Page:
The Bureau of Refugees, Freedmen, and Abandoned Lands... ...often referred to as the Freedmen's Bureau, was established in the War Department by an act of March 3, 1865. The Bureau supervised all relief and educational activities relating to refugees and freedmen, including issuing rations, clothing and medicine. They were also given confederate land that was abandoned or confiscated during war
During this period, U.S. Government policy focused upon acquiring Indian lands, restricting cultural and religious practices and sending Native American children to boarding schools. Christian organizations, promoted rapid assimilation of children through off-reservation Indian boarding schools and immersion in white culture.
December 1982: Reconstruction Revisited - The Promise of American History Progress and Prospects by Eric Foner
For much of this century, Reconstruction historiography was dominated by a "traditional" interpretation that portrayed the years following the Civil War as ones of unrelieved sordidness in political and social life.2 In this view, vindictive Radical Republicans fastened black supremacy upon the defeated South, unleashing an orgy of corruption presided over by unscrupulous carpetbaggers, traitorous scalawags, and ignorant freedmen. Eventually, the white community of the South overthrew this misgovernment and restored Home Rule (a euphemism for white supremacy).
Not until the 1960s, under the impact of the Second Reconstruction, was the full force of this Reconstruction "revisionism" felt. Modern revisionism radically reinterpreted national Reconstruction politics, and placed the activities and aspirations of blacks at the center stage of the drama in the South. President Johnson was now portrayed as a stubborn, racist politician, whereas his abolitionist and Radical opponents, acquitted of vindictive motives, emerged as idealists in the best nineteenth-century reform tradition.
Building upon the findings of the revisionists, recent writers have reached conclusions rather different in emphasis. Eric McKitrick, John and LaWanda Cox, and other revisionists had challenged the traditional notion that Radicals dominated the post-Civil War Congresses, emphasizing instead the guiding hand of moderate Republicans in drafting Reconstruction legislation. They did not doubt, however, that these laws marked a major departure in American politics and race relations.
In the 1970s, Michael Les Benedict used the prominence of moderate Republicans to challenge the idea of Radical Reconstruction itself, emphasizing instead how federal policy was guided by the goal of "preserving the Constitution" and minimizing changes in federal- state relations. Similarly, Michael Perman argued that northern Reconstruc- tion strategy eschewed radical departures in favor of seeking the cooperation of southern whites, and was therefore extremely vulnerable to southern obstructionism. A similar emphasis informed the massive study of the Grant administration's Reconstruction policy by William Gillette, which suggested that the North's commitment to the freedmen had never been particularly strong. The final collapse of Reconstruction in 1877, Gillette demonstrated, merely formalized a steady retreat throughout the 1870s.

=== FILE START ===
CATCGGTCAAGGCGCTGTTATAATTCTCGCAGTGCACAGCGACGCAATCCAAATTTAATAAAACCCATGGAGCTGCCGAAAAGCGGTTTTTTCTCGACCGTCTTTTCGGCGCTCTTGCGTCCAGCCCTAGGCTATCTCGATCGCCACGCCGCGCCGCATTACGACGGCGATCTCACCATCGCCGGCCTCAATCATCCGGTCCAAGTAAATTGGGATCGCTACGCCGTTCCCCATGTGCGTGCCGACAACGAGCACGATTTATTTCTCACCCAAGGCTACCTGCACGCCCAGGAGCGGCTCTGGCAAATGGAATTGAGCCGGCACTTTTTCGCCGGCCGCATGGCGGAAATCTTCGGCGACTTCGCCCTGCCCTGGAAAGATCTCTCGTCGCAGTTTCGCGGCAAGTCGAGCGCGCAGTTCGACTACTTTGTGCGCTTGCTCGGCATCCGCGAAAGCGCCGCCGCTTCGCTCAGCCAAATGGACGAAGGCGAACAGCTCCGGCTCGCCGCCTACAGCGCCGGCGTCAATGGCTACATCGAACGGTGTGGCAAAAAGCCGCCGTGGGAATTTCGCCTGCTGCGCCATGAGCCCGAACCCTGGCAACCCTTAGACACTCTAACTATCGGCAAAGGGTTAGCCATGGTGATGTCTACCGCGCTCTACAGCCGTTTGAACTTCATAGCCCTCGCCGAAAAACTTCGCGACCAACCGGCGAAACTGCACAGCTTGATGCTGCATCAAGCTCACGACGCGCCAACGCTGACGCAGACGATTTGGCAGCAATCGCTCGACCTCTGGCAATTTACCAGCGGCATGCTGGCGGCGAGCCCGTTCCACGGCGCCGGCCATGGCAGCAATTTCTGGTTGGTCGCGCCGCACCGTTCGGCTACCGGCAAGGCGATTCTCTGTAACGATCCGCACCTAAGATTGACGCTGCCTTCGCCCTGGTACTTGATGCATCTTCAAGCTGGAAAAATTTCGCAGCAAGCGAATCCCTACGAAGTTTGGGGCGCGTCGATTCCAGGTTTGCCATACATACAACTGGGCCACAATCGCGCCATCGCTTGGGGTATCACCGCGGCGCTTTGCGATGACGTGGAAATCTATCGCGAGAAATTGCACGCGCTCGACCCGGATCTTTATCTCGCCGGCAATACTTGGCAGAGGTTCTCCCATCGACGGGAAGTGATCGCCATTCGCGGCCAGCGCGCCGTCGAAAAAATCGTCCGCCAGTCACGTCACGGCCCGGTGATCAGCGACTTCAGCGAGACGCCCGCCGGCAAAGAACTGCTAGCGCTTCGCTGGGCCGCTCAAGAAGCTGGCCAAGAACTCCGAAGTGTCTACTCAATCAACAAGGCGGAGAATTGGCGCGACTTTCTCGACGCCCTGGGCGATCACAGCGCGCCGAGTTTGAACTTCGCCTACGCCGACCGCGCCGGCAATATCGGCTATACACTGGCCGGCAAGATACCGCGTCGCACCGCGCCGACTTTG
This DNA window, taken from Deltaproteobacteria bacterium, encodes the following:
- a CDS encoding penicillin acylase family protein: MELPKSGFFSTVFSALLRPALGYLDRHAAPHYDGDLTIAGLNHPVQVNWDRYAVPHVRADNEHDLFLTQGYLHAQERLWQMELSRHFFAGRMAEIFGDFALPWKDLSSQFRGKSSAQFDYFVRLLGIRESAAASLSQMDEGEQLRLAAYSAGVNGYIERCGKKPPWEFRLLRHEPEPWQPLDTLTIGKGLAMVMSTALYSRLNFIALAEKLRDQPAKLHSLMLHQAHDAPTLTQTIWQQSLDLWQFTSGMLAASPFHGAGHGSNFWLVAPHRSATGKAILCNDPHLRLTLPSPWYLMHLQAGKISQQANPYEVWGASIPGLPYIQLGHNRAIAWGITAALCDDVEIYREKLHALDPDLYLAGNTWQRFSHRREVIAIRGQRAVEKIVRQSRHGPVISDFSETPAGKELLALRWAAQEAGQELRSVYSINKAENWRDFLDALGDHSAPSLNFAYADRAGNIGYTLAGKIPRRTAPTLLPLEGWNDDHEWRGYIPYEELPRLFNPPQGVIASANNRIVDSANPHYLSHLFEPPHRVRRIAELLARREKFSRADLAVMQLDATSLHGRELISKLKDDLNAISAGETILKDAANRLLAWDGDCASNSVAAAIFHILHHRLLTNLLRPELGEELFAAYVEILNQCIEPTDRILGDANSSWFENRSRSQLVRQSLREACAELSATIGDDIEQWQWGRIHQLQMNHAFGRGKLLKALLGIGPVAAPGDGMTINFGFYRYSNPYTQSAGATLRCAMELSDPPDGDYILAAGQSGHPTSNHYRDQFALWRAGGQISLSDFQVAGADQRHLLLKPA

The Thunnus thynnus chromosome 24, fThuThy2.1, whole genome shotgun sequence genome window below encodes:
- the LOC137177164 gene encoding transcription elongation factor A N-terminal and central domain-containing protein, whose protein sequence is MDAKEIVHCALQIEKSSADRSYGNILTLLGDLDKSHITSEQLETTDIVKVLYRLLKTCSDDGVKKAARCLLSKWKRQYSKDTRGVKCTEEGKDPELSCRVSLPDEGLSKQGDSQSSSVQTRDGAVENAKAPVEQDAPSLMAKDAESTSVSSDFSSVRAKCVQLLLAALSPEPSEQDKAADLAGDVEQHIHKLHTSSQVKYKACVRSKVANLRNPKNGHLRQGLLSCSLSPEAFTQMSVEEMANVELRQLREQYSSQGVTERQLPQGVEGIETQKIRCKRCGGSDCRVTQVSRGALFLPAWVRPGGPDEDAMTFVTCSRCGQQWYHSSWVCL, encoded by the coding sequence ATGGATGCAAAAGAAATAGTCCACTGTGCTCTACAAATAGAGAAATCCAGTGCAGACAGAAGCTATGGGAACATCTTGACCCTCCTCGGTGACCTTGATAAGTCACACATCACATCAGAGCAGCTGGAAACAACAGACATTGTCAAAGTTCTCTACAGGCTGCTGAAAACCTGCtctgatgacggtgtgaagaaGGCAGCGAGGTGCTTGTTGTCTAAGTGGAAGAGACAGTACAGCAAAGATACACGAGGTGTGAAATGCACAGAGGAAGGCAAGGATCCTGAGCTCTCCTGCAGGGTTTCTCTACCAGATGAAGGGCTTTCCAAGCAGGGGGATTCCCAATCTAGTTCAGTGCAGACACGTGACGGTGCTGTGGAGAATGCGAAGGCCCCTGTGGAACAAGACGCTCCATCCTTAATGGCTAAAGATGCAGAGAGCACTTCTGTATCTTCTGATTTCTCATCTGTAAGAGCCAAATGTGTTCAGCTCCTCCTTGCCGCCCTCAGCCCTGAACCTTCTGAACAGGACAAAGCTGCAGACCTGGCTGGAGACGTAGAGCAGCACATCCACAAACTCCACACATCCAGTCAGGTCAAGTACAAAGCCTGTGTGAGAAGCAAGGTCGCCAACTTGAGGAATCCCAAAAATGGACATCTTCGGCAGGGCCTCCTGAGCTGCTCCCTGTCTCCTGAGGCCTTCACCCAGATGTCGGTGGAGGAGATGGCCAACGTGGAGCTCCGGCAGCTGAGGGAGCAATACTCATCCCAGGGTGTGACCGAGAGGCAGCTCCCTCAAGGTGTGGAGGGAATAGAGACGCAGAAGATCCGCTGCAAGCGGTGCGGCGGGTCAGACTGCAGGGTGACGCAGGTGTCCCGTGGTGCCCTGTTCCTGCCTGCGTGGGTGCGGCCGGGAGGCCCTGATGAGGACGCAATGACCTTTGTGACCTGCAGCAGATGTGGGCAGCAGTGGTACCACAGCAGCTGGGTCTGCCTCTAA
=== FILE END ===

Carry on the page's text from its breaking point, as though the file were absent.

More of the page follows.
The reevaluation of freedmen's education, to take one example, seemed often to view the 1860s through the lens of the 1960s. One study criticized northern educators for lacking a commitment to "black power and pride"-rallying cries of the Second Reconstruction but not necessarily major concerns of the first.
In early Reconstruction, blacks turned to ministers, ex-soldiers, free blacks, and men who had, for one reason or another, achieved prominence as slaves, to represent them politi- cally. During Congressional Reconstruction, new men came to the fore, most prominently black artisans, who possessed the skill, independence, and often, literacy that marked them as leaders, but who were still deeply embedded in the life of the freedmen's community. Such individuals were uniquely suited to serve as a bridge between the black world and the public political sphere dominated by whites.
Attention to these and less studied issues such as the changing incidence of taxation, the use of convict labor, and the regulation of hunting and fishing rights, reveals a vastly different pic- ture of Republican Reconstruction than the conservative interlude portrayed in much recent literature. Reconstruction stands as a unique moment between two periods when the law was molded with one idea in mind-to maintain the plantation economy. If Reconstruction did not destroy the planter class, it did prevent the putting into place of a comprehensive legal code meant to shape the political economy of emancipation in the planters' interests. Even the refusal of Republican governments to enact labor control measures was itself a significant departure from the pattern in other postemancipation societies.